Double Up Food Bucks evaluation findings include the following:

  • Since 2009, SNAP customers have bought more than 3 million pounds of healthy food because of the program.
  • In all, 93% of participating SNAP customers report eating more fruits, vegetables; just as importantly, 89% report buying less low nutrition, high fat snacks.
  • In all, 93% of customers report that the selection, quality, and prices of produce were better at the farmers markets than where they usually shop. A majority of shoppers (80%) found it easy to get to their local farmers markets.
  • Double Up has stimulated a huge growth in SNAP use at farmers markets. By several measures, Michigan is among the top states in the nation for use of SNAP benefits at farmers markets.

Double Up’s findings were bolstered by a 2-year cluster evaluation of healthy food incentive programs from across the country. Led by Community Science, the study looked at incentive programs run by four organizations—Fair Food Network, Wholesome Wave, Market Umbrella, and Roots of Change/Ecology Center. It drew a sample from 131,000 SNAP customers using incentives to buy healthy food from nearly 5,000 farmers and vendors in 518 farmers markets in 24 states and the District of Columbia in 2012. It found that more than three-fourths of SNAP recipients reported that they have increased their purchases of produce because of the incentives. SNAP incentives were also a strong factor in their decision to shop at a farmers market.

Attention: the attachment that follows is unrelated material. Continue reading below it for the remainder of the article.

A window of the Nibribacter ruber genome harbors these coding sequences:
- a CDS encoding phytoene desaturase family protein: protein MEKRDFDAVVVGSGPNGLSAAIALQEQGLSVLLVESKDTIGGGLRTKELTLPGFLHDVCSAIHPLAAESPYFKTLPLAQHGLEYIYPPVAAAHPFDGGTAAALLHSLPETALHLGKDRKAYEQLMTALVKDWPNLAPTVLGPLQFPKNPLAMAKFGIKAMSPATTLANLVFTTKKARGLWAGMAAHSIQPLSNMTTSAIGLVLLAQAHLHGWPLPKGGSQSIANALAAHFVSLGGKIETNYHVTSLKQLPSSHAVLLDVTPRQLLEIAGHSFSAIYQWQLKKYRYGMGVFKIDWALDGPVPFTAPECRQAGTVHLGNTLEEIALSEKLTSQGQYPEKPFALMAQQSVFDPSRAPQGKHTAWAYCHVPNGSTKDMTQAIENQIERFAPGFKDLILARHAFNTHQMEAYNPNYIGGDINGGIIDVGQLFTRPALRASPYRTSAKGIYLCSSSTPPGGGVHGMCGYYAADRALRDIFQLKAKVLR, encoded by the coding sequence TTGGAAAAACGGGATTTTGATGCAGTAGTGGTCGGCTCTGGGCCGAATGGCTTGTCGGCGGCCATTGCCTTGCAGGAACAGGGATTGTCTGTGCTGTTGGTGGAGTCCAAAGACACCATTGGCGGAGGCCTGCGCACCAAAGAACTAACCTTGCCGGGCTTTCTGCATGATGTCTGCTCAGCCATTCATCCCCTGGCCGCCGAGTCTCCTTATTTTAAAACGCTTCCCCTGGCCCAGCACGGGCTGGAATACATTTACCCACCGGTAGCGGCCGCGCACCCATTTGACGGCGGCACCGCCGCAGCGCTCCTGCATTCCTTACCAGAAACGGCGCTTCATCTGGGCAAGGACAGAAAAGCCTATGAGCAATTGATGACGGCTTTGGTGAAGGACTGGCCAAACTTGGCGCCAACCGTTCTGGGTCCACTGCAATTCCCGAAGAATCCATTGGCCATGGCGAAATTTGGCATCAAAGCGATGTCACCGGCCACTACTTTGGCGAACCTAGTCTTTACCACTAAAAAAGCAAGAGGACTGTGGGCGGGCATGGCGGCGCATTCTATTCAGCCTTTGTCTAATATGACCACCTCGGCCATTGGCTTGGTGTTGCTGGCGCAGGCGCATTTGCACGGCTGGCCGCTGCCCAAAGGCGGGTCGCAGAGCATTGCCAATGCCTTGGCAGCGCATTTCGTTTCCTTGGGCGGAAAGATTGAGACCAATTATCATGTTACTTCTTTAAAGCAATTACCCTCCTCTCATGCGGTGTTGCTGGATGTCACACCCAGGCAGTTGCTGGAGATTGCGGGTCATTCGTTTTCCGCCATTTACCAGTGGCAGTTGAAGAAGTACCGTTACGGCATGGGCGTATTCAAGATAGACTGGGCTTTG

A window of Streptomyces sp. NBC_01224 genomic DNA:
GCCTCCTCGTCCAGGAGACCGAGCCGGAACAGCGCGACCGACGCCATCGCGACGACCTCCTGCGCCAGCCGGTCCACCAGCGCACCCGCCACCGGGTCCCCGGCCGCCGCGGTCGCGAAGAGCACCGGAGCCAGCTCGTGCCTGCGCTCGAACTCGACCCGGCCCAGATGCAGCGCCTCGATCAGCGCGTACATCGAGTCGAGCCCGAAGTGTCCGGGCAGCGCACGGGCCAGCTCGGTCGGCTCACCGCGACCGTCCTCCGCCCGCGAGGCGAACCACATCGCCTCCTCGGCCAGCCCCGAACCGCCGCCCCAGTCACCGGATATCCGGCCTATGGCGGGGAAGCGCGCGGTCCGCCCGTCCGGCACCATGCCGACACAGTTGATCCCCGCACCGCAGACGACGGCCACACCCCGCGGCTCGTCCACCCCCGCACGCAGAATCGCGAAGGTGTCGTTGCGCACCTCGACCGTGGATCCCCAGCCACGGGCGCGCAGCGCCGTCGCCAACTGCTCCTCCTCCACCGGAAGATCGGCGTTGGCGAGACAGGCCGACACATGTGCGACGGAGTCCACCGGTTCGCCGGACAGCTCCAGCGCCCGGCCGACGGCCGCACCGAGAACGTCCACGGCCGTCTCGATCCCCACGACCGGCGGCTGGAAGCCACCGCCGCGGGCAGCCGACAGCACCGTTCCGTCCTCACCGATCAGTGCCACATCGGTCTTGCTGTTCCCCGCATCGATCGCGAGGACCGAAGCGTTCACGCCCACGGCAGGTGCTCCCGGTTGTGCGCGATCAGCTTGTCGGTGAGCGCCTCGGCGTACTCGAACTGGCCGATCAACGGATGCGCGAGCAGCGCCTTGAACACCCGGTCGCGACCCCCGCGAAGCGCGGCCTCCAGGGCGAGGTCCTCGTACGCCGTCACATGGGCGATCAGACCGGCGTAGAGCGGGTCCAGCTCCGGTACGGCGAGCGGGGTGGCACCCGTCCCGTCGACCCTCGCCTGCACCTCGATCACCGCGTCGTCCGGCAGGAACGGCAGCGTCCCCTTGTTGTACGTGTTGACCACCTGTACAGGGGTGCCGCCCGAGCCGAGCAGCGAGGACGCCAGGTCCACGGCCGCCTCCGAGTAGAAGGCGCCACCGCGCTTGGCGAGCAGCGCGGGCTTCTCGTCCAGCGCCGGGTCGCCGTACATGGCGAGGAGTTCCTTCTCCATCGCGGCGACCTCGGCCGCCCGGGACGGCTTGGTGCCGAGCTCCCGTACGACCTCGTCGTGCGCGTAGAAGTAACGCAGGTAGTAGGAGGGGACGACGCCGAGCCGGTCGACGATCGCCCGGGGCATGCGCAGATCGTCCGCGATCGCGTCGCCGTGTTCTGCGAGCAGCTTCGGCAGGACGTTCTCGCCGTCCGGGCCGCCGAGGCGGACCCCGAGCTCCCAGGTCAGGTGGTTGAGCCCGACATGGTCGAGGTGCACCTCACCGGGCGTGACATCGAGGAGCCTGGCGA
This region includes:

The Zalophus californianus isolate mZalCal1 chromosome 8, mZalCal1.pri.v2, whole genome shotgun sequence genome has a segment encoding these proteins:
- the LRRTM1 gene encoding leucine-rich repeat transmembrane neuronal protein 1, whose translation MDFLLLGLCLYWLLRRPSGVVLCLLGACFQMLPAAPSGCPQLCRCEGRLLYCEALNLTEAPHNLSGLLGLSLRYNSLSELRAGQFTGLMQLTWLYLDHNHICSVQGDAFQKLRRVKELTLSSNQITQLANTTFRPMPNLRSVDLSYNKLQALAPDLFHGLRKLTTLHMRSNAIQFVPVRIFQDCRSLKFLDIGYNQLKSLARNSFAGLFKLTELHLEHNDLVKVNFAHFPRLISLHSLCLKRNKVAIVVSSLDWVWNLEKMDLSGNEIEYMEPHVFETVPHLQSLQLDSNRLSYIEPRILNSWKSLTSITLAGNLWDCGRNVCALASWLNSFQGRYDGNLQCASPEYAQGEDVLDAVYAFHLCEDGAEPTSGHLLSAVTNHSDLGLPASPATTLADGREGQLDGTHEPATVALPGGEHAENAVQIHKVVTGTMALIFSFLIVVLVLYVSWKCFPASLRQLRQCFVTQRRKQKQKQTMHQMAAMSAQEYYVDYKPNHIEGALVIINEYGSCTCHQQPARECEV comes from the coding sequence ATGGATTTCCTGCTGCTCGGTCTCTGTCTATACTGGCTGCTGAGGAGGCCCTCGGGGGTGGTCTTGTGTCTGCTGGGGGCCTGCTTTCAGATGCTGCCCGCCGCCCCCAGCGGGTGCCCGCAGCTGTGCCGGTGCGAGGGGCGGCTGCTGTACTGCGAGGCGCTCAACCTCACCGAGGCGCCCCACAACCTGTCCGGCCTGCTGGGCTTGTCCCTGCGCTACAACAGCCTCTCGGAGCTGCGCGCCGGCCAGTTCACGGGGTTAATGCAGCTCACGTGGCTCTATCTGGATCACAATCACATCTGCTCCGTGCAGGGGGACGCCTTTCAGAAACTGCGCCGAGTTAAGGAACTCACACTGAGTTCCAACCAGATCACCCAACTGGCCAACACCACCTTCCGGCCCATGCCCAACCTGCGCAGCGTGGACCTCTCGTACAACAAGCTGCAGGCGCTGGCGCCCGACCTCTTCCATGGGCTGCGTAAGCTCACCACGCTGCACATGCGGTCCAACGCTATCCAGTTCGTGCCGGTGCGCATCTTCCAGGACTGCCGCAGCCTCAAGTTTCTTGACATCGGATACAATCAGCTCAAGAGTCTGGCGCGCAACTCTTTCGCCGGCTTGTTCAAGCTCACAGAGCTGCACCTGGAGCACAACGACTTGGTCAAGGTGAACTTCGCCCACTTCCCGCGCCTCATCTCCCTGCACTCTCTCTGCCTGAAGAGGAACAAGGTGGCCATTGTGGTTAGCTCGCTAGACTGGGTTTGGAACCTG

Double Up Food Bucks at Farmers Market

Double Up Food Bucks Health Impact Evaluation

Fair Food Network is committed to providing a more in-depth health impact evaluation of this incentive program. We are partnering with the University of Michigan Department of Family Medicine and School of Public Health on an analysis of who is using the Double Up Food Bucks program, effects on participants’ diets, and potential associated health impacts. The evaluation is being led by Dr. Alicia Cohen, a family physician and researcher. Using mixed qualitative and quantitative research methods, the study includes surveys, focus groups, and analysis of more than 22,000 Double Up transactions from seven Detroit farmers markets during the 2012 and 2013 market seasons linked with de-identified sociodemographic data.

This approach will allow us to

  • Evaluate individual-level purchasing patterns and sociodemographics associated with patterns of utilization;
  • Determine how the population of Detroit SNAP recipients using Double Up compares sociodemographically with those SNAP recipients not currently using Double Up;
  • Evaluate effects of Double Up on fruit and vegetable purchase and consumption; and
  • Better understand barriers to and facilitators of produce purchase, consumption, and program utilization.